Business leaders need to become digital superheroes

17 Nov 2015127 Shares

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Are business leaders asleep at the wheel when it comes to right-sizing their business to compete in the 21st century?

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‘Sur’, I know nothing about computers’, appears to be a common refrain among the leadership class that is supposed to be guiding Irish businesses out of the recession. A new PwC study has revealed that Irish CEOs are behind their international peers when it comes to digital transformation.

Early forerunners of the digital transformation of Irish businesses could be seen in Michael O’Leary’s transformation of Ryanair 16 years ago from a sleepy regional airline into Europe’s biggest airline thanks to an adroit appreciation of the internet and e-commerce early on.

‘If you try to run digital initiatives separate to your core business then you are missing the point. You will miss the boat’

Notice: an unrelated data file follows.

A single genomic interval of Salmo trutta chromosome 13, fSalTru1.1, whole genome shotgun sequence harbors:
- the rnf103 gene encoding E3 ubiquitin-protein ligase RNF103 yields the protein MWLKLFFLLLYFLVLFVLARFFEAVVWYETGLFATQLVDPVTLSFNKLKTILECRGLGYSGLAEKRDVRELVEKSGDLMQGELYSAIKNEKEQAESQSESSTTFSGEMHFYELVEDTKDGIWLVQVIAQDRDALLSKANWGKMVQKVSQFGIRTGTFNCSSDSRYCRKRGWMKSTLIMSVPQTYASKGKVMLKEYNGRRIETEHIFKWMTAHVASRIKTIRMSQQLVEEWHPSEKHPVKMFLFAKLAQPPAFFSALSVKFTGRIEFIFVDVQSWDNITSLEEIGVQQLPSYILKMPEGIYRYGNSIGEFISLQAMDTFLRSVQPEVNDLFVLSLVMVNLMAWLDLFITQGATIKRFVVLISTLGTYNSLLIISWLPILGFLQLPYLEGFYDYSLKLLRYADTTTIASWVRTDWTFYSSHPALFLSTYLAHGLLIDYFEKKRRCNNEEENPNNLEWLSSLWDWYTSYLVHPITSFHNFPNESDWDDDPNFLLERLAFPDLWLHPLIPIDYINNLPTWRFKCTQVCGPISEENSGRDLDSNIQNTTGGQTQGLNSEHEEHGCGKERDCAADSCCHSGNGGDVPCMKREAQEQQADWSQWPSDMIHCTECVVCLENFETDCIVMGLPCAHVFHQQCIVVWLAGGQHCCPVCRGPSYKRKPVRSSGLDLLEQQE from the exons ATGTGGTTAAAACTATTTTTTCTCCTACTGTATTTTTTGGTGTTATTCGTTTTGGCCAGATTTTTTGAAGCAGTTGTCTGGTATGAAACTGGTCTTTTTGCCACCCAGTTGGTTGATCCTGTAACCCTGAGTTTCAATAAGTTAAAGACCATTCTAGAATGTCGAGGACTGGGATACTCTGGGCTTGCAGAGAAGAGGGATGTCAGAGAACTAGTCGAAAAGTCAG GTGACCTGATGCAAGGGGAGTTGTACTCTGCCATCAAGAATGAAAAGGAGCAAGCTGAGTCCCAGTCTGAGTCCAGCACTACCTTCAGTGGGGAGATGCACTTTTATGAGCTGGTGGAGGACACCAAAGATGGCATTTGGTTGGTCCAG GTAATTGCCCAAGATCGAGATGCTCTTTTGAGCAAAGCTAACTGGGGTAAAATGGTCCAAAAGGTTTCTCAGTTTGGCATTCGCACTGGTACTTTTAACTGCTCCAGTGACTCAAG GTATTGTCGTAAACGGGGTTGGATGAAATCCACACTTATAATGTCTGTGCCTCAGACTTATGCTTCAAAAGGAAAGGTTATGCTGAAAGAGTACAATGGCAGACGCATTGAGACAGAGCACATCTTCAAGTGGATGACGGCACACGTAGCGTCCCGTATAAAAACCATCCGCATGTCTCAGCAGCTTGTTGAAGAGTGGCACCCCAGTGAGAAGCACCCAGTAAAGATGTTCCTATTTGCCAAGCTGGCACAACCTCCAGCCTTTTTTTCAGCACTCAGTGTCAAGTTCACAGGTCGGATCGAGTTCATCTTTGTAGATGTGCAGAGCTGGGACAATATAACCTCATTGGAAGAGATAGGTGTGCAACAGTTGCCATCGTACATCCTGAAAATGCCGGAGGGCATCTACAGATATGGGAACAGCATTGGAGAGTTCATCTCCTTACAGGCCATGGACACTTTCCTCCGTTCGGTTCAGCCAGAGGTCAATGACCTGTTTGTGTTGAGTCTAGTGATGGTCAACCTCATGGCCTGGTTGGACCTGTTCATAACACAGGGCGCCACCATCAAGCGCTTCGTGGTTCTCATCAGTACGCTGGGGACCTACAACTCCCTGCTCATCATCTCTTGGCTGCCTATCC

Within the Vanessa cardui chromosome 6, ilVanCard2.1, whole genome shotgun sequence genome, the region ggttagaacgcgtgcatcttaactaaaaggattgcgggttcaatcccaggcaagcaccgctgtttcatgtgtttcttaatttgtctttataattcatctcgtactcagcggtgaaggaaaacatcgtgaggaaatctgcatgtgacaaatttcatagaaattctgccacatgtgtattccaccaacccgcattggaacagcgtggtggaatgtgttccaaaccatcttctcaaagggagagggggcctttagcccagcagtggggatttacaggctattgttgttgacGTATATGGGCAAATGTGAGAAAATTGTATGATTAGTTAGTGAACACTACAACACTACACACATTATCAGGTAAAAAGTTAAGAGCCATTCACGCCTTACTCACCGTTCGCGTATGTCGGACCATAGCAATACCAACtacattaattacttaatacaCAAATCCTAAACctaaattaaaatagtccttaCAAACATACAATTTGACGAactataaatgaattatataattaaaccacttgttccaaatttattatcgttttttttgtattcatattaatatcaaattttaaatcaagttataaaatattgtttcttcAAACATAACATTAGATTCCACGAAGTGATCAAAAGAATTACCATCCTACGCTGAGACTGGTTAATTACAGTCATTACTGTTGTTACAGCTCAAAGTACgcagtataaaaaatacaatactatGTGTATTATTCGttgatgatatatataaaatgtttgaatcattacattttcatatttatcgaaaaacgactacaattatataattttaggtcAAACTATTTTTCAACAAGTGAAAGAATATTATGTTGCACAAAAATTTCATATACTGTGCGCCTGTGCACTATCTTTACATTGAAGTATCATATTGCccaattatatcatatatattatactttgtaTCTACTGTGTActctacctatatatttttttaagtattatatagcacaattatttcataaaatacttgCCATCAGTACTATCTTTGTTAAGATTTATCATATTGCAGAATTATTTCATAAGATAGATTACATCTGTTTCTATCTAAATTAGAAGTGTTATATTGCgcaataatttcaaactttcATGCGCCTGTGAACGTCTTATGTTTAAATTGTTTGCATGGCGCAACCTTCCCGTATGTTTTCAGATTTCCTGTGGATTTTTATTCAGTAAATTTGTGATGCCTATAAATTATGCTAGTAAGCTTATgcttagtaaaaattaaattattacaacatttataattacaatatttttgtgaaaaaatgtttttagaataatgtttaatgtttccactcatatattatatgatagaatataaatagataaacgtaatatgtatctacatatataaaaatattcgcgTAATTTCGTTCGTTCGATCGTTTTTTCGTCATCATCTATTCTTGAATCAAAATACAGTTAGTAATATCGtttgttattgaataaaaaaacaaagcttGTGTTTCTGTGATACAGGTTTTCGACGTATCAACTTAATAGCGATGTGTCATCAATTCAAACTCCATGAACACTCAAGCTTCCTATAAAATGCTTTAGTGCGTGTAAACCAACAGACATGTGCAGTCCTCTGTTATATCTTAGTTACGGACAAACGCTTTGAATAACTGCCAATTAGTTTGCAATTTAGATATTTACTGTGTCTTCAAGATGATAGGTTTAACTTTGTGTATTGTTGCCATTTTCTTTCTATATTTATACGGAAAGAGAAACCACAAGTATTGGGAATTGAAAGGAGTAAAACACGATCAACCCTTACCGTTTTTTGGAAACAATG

– DAVID MCGEE, PWC

A more recent example could be Nightline Couriers’ creation of Parcel Motel to enable consumers all over Ireland to have e-commerce purchases delivered to petrol station forecourts of their choosing all across Ireland.

However, recent figures from the IEDR have revealed that 91pc of SME businesses have websites that can’t handle e-commerce transactions, despite Irish consumers spending approximately €4.5bn online in 2014. Christmas 2015 will undoubtedly only see that figure increase, with most of that spend going overseas.

Digital confusion in higher echelons of Irish business world

The latest Digital IQ survey from PricewaterhouseCooopers (PwC) found that Irish firms are not embracing digital technologies to disrupt their organisations and Irish business leaders are more cautious about investing in digital technologies.

When it comes to who is responsible for digital transformation, there is confusion in organisations as to who is responsible and investment in skills like data analytics is lacking.